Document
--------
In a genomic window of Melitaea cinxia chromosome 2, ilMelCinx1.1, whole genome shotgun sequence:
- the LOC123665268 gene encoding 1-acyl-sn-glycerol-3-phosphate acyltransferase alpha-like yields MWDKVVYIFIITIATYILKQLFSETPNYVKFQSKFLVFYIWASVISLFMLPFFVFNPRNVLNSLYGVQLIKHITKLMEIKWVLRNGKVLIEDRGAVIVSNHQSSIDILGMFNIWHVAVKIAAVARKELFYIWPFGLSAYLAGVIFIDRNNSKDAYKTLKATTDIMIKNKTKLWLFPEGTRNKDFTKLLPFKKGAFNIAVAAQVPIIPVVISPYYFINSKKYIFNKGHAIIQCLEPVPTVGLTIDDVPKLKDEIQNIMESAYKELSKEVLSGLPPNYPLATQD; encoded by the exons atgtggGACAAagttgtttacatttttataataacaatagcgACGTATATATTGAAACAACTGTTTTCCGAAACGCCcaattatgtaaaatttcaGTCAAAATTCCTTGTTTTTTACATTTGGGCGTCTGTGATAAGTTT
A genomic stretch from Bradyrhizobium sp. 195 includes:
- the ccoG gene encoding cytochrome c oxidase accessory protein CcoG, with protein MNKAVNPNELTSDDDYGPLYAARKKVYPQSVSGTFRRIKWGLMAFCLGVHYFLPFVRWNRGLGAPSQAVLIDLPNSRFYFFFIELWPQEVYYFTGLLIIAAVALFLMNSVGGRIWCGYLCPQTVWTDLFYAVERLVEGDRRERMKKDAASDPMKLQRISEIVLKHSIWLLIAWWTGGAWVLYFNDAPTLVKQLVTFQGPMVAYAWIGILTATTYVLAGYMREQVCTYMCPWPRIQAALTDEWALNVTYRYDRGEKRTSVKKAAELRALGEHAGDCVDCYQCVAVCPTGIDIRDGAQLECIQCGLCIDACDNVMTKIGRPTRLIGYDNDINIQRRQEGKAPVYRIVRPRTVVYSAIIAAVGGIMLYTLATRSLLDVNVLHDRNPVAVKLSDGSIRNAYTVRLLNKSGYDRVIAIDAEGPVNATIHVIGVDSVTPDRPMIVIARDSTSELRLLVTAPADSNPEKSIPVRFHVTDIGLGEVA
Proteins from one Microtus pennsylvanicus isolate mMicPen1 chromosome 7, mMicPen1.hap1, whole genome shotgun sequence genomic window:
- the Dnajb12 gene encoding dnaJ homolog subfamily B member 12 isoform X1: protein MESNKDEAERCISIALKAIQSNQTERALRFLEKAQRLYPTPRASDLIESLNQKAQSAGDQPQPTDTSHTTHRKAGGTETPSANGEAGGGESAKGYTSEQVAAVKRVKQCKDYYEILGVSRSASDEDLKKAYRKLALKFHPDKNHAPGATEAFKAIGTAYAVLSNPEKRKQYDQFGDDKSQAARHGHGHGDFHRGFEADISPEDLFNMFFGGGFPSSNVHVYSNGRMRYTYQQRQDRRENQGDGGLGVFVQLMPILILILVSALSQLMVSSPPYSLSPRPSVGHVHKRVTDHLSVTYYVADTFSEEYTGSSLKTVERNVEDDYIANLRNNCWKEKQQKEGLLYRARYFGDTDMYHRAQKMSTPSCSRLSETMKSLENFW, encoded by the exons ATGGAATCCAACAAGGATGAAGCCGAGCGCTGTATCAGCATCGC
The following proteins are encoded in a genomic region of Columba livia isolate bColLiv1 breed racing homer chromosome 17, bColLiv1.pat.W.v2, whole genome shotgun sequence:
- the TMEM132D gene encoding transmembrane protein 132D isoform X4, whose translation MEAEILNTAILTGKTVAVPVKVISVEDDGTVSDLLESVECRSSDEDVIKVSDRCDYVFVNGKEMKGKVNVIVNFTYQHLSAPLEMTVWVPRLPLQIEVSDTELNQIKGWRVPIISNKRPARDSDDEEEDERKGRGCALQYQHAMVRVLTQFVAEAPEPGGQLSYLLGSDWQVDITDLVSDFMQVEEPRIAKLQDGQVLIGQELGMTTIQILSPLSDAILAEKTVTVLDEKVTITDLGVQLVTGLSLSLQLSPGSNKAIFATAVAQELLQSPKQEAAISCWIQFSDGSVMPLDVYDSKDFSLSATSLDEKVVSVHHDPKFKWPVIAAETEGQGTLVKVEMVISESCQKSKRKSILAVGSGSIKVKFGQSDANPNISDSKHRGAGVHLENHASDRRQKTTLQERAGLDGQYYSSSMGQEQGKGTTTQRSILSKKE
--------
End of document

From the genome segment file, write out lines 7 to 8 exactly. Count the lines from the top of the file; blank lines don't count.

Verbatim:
The following proteins are encoded in a genomic region of Columba livia isolate bColLiv1 breed racing homer chromosome 17, bColLiv1.pat.W.v2, whole genome shotgun sequence:
- the TMEM132D gene encoding transmembrane protein 132D isoform X4, whose translation MEAEILNTAILTGKTVAVPVKVISVEDDGTVSDLLESVECRSSDEDVIKVSDRCDYVFVNGKEMKGKVNVIVNFTYQHLSAPLEMTVWVPRLPLQIEVSDTELNQIKGWRVPIISNKRPARDSDDEEEDERKGRGCALQYQHAMVRVLTQFVAEAPEPGGQLSYLLGSDWQVDITDLVSDFMQVEEPRIAKLQDGQVLIGQELGMTTIQILSPLSDAILAEKTVTVLDEKVTITDLGVQLVTGLSLSLQLSPGSNKAIFATAVAQELLQSPKQEAAISCWIQFSDGSVMPLDVYDSKDFSLSATSLDEKVVSVHHDPKFKWPVIAAETEGQGTLVKVEMVISESCQKSKRKSILAVGSGSIKVKFGQSDANPNISDSKHRGAGVHLENHASDRRQKTTLQERAGLDGQYYSSSMGQEQGKGTTTQRSILSKKE